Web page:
In the last few years, manufacturers and industrial organizations around the world have been investing more heavily in digital programs and initiatives to help accelerate the era of IT-optimized smart manufacturing. In fact, in the United States, the number of industrial device-to-device connections is expected to rise to nearly 180 million in 2020 from approximately 50 million in 2014.
In China, the rise in machine digitalization is projected to be double that of the U.S. in 2020. As digitization provides a path to frame, define and create Industrial Internet of Things (IIoT) strategies, many organizations have started to look at what is possible in the age of Industry 4.0 by embracing smart manufacturing.
However, despite global businesses’ rapidly increasing ability to unlock value from information, most companies are still nowhere near capable of dealing with the flow of information across the extended enterprise. Manufacturers, for example, face intense pressure to improve the way they manage product and engineering information.
Manufacturers’ first-generation processes and systems, built on 20-year-old technologies for 20-year-old computing environments, can’t meet new demands. They’re being left behind as new needs emerge for content management, process management and information collaboration. Ad-hoc workarounds often leave content insecure, out of compliance, or out of date.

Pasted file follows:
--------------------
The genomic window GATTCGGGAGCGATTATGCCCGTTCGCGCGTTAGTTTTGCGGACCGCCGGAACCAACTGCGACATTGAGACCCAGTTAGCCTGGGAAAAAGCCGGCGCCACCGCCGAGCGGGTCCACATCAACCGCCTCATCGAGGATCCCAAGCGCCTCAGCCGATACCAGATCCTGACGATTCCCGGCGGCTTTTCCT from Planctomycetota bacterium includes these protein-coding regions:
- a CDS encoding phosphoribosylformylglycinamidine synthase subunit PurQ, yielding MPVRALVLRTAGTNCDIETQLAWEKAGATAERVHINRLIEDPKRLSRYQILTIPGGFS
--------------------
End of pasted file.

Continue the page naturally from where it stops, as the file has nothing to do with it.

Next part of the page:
Here are the five biggest forces intensifying manufacturers’ interest in new technologies and digital transformation:
1. Mobile and social
The rise of mobile and social technologies has changed not only where we work, but how we work. IDC forecasts the U.S. mobile worker population to surpass 105 million by 2020. Manufacturing organizations are under tremendous pressure to support connected, tech-savvy employees whose expectations have been shaped by consumer web services.
Today’s employees expect to find and share business and product-related information as easily as they can browse and buy a book online. They also expect their company systems to support remote and collaborative working styles. Millennials are highly mobile, always connected and demand IT solutions that allow them to get their work done independently of location, network and device. Their expectations for ease of content access intensify the pressure on IT organizations to modernize their ECM strategy.
2. Evolving customer expectations
With customers able to connect 24/7, the expectations have grown that their needs will be met not only through their chosen platforms but around the clock too. Emerging digital expectations are changing customer loyalty to traditional products and brands, as well as opening up new threats. To meet these new expectations, manufacturers face disruptions across the product lifecycle. Not only must they innovate faster, but they also must create products that are software enabled and connected (e.g. cars and even tractors).
These next-generation products require diverse engineering teams, who previously may have created unrelated products, to collaborate. These product lifecycle management changes must be supported with new forms of information that can be readily shared across the enterprise—and with partners and customers outside the firewall. Orchestrating product-related information across divisions, geographies, expertise and roles in the product lifecycle is a more complicated challenge than ever before.